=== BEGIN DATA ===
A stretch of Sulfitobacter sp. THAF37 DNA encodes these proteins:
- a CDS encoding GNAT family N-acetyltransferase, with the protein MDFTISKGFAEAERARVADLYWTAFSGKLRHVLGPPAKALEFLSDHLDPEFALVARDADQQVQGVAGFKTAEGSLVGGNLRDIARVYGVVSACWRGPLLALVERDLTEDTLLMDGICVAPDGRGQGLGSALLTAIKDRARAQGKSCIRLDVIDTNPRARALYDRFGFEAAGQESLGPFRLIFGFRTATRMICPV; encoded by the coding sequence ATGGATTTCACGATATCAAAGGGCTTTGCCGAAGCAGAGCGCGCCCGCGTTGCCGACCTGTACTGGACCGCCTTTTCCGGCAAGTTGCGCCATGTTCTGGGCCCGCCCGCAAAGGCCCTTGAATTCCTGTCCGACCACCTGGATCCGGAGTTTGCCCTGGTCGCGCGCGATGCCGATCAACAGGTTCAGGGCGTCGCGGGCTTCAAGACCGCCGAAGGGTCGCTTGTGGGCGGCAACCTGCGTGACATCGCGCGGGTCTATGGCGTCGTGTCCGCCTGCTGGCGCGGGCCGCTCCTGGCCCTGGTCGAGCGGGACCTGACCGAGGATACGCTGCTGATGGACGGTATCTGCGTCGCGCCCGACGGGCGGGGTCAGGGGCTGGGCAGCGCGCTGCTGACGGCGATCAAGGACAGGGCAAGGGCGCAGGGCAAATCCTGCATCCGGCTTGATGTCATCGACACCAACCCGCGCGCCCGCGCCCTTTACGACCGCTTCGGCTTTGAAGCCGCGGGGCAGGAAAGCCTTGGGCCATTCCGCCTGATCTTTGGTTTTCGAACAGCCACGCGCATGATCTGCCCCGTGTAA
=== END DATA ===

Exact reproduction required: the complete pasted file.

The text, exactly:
A stretch of Sulfitobacter sp. THAF37 DNA encodes these proteins:
- a CDS encoding GNAT family N-acetyltransferase, with the protein MDFTISKGFAEAERARVADLYWTAFSGKLRHVLGPPAKALEFLSDHLDPEFALVARDADQQVQGVAGFKTAEGSLVGGNLRDIARVYGVVSACWRGPLLALVERDLTEDTLLMDGICVAPDGRGQGLGSALLTAIKDRARAQGKSCIRLDVIDTNPRARALYDRFGFEAAGQESLGPFRLIFGFRTATRMICPV; encoded by the coding sequence ATGGATTTCACGATATCAAAGGGCTTTGCCGAAGCAGAGCGCGCCCGCGTTGCCGACCTGTACTGGACCGCCTTTTCCGGCAAGTTGCGCCATGTTCTGGGCCCGCCCGCAAAGGCCCTTGAATTCCTGTCCGACCACCTGGATCCGGAGTTTGCCCTGGTCGCGCGCGATGCCGATCAACAGGTTCAGGGCGTCGCGGGCTTCAAGACCGCCGAAGGGTCGCTTGTGGGCGGCAACCTGCGTGACATCGCGCGGGTCTATGGCGTCGTGTCCGCCTGCTGGCGCGGGCCGCTCCTGGCCCTGGTCGAGCGGGACCTGACCGAGGATACGCTGCTGATGGACGGTATCTGCGTCGCGCCCGACGGGCGGGGTCAGGGGCTGGGCAGCGCGCTGCTGACGGCGATCAAGGACAGGGCAAGGGCGCAGGGCAAATCCTGCATCCGGCTTGATGTCATCGACACCAACCCGCGCGCCCGCGCCCTTTACGACCGCTTCGGCTTTGAAGCCGCGGGGCAGGAAAGCCTTGGGCCATTCCGCCTGATCTTTGGTTTTCGAACAGCCACGCGCATGATCTGCCCCGTGTAA